Have Biden, and the Democratic Party writ large, delivered? In a word, “not really.”
For Erin Aubrey Kaplan, who is a progressive, normalcy in America means living in a “a culture” of “radicalized power, an assumed authority of white people (chiefly men) to set and enforce the social and moral order as they see fit” – which has gone “mainstream.” Even if they don’t know it, Kaplan maintains, advocating for policies that “disadvantage people” equates to racism by racists. Whom, she states, are “average citizens in suburbia” that “often hold jobs, are married and have children” but “suffer from implicit bias and ignorance.” Those who “attend church or belong to community groups” are, according to Kaplan, even worse because they are “more likely to hold violent conspiratorial beliefs.” Nor is this an affliction of the few. Instead, “[w]hite supremacy is meant for all white people,” not just Trumpists. It is a self-sustaining “ecosystem that touches everyone,” including moderate Democrats.
Kaplan is no outlier. A contributing writer to the New York and Los Angeles Times – among other mainstream national publications – and the author of several critically acclaimed works, Kaplan is the recipient of multiple book and journalism awards. Her “truth” – amplified and extolled along with those of other progressives – has rippled through the architecture of this country.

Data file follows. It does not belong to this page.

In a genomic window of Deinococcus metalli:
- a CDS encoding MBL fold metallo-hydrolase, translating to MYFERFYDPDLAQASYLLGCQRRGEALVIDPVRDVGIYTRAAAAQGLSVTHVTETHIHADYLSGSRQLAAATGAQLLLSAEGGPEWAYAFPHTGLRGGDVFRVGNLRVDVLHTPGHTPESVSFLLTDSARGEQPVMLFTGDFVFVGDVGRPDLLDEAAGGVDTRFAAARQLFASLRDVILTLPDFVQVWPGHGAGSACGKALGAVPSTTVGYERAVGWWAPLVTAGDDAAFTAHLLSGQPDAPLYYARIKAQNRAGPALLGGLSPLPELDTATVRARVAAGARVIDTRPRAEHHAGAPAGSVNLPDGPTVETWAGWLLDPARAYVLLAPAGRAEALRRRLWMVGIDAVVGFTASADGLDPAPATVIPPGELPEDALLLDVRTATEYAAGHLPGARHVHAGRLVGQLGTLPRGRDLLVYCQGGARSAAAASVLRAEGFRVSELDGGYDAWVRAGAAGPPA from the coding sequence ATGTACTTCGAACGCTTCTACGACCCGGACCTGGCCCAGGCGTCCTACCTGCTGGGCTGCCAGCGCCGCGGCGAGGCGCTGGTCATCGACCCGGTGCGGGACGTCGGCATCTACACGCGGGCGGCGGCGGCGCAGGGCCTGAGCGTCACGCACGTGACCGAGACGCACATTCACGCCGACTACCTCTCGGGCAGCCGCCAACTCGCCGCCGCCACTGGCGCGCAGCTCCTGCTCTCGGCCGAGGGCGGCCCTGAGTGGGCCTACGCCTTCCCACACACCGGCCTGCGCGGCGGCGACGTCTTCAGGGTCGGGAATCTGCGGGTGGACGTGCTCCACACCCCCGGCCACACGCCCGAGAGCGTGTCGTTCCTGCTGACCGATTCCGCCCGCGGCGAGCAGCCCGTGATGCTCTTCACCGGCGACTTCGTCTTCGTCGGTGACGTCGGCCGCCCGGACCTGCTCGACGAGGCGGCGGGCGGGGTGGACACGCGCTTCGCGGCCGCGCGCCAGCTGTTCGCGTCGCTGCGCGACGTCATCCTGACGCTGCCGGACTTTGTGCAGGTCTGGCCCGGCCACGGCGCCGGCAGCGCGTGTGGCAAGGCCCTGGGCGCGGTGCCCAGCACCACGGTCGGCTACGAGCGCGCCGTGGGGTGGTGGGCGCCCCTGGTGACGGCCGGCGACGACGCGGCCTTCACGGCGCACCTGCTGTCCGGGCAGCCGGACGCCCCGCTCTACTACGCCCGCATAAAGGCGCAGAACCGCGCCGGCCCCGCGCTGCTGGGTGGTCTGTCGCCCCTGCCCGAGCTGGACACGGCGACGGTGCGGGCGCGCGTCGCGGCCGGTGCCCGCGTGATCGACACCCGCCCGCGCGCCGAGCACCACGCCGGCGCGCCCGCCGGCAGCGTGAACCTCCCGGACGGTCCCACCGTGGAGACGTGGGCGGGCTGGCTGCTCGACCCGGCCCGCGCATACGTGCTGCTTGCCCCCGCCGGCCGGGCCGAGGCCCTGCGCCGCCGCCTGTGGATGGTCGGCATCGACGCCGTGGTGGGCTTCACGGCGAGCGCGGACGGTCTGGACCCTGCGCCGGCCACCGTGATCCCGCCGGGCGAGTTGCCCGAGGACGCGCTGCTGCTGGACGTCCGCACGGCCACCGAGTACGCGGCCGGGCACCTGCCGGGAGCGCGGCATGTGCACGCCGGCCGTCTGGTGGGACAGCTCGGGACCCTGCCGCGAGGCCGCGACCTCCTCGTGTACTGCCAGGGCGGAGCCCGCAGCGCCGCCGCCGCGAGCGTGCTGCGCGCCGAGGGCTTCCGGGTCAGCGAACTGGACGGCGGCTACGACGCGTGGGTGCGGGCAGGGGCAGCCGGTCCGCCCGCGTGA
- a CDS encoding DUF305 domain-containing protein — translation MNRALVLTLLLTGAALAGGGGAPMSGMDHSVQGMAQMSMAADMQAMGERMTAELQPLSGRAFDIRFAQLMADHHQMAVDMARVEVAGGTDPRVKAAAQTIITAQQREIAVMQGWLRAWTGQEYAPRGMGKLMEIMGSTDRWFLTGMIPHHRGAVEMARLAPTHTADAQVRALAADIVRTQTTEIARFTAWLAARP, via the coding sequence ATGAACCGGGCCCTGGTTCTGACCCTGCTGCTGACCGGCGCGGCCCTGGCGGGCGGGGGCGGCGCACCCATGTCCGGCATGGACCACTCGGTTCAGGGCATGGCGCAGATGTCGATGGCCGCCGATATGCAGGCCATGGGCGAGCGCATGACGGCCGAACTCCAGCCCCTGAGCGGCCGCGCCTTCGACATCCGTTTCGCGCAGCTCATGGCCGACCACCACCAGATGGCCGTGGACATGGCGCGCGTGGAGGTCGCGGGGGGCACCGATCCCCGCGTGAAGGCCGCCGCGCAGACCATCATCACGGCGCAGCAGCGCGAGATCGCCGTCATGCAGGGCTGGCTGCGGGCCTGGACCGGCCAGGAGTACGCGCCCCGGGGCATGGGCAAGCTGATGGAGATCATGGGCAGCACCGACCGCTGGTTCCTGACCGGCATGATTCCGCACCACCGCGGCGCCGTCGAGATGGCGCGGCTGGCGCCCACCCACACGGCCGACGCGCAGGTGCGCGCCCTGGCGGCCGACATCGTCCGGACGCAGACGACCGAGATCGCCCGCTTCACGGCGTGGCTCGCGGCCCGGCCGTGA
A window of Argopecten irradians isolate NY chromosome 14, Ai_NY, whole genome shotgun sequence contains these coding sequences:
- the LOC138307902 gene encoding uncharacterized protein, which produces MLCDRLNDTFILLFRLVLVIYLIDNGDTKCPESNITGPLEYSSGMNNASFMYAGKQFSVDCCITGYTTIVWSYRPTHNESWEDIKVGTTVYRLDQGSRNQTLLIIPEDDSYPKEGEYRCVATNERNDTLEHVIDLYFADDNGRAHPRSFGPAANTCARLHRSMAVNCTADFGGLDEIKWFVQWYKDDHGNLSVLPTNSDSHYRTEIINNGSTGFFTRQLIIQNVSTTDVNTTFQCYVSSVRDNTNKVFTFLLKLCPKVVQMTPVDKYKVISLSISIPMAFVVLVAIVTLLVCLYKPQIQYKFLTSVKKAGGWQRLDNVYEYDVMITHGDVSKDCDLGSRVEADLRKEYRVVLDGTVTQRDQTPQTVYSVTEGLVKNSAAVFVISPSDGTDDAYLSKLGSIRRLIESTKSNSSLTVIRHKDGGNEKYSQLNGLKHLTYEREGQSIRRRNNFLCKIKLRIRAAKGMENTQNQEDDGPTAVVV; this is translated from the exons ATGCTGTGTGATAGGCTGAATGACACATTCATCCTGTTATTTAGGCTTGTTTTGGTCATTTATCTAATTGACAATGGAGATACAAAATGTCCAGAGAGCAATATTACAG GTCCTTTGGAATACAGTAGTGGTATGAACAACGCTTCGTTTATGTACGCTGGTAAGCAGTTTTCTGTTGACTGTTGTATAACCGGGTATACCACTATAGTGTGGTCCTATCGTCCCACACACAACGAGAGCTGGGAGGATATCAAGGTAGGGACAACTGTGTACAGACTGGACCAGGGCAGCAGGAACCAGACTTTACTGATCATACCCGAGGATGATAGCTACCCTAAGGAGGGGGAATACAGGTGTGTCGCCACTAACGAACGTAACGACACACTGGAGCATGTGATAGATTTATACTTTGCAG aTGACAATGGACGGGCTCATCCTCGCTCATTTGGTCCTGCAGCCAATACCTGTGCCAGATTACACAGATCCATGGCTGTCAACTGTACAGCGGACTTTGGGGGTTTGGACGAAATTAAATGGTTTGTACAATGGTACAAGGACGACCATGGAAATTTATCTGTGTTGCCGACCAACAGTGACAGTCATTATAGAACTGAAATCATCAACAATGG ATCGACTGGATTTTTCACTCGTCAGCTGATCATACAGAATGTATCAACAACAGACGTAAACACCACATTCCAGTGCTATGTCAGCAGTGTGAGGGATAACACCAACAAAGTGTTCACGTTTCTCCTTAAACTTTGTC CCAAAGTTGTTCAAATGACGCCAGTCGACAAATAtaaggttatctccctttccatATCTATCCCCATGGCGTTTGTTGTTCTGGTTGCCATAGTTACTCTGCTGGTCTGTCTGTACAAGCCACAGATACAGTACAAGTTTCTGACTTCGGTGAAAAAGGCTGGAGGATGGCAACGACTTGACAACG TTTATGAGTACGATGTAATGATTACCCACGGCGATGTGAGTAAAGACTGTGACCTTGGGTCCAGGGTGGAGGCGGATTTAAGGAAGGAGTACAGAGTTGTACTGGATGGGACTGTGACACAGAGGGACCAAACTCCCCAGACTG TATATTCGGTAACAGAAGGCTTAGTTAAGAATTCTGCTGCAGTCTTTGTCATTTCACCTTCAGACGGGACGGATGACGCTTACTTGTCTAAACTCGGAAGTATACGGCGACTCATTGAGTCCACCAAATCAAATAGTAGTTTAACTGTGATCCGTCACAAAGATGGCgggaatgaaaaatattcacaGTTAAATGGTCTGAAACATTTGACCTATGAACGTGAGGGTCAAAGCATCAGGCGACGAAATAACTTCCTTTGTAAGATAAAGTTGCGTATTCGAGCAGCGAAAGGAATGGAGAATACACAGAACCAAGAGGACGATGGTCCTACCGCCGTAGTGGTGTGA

You can see it in the open border crowd, who insist that there are no illegal aliens; only “undocumented migrants.” As well as the “defund the police” crowd who believe that the criminal justice system is permeated by institutional racism. You can see it in the failure, after George Floyd’s death, of many cities to prosecute identifiable looters captured on film as they broke into stores during riots. You can see it in the recent New York City law giving non-citizens the right to vote, and in the Biden Administration’s attempt to pay Black farmers over five billion dollars in reparations for historical injustices that occurred over the past 100 years. You can see it in the virtue signalers who forced Teen Vogue’s Editor-in-Chief to resign for having tweeted, as a 17 year old, that she was “googling how to not wake up with swollen Asian eyes.”
And you can see it in an accelerating abandonment of common sense. Exemplified, perhaps, in the refusal to acknowledge the rather unremarkable notion that reading more to children when they are small may encourage them to enjoy books, and school, more as they grow. Why is this obvious truism unacceptable? Not because it isn’t obviously true. But rather, as recently reported by The Economist, a movement among academic researchers “reject such research in principle” because it “explains and justifies outcome inequalities” by looking to the parents or family structures of children of color as a factor in causing disparate outcomes. Is it that family structures aren’t part of every child’s life? Or is it instead that improving their lives matters less than the need of some ideologues to explain every social outcome as race based?